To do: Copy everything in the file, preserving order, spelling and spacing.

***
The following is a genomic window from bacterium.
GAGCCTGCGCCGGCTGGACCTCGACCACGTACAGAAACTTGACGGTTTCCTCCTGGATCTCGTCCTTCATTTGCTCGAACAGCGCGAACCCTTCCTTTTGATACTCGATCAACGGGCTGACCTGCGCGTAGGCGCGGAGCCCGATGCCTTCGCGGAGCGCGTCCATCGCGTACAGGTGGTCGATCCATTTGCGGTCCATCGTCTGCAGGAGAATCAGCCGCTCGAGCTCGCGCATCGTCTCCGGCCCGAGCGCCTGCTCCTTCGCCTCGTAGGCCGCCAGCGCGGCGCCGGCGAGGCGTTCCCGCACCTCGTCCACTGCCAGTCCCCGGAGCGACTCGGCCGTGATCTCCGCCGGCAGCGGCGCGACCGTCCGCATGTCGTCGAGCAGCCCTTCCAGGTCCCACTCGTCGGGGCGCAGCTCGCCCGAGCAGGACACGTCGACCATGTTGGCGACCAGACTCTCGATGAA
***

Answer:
The following is a genomic window from bacterium.
GAGCCTGCGCCGGCTGGACCTCGACCACGTACAGAAACTTGACGGTTTCCTCCTGGATCTCGTCCTTCATTTGCTCGAACAGCGCGAACCCTTCCTTTTGATACTCGATCAACGGGCTGACCTGCGCGTAGGCGCGGAGCCCGATGCCTTCGCGGAGCGCGTCCATCGCGTACAGGTGGTCGATCCATTTGCGGTCCATCGTCTGCAGGAGAATCAGCCGCTCGAGCTCGCGCATCGTCTCCGGCCCGAGCGCCTGCTCCTTCGCCTCGTAGGCCGCCAGCGCGGCGCCGGCGAGGCGTTCCCGCACCTCGTCCACTGCCAGTCCCCGGAGCGACTCGGCCGTGATCTCCGCCGGCAGCGGCGCGACCGTCCGCATGTCGTCGAGCAGCCCTTCCAGGTCCCACTCGTCGGGGCGCAGCTCGCCCGAGCAGGACACGTCGACCATGTTGGCGACCAGACTCTCGATGAA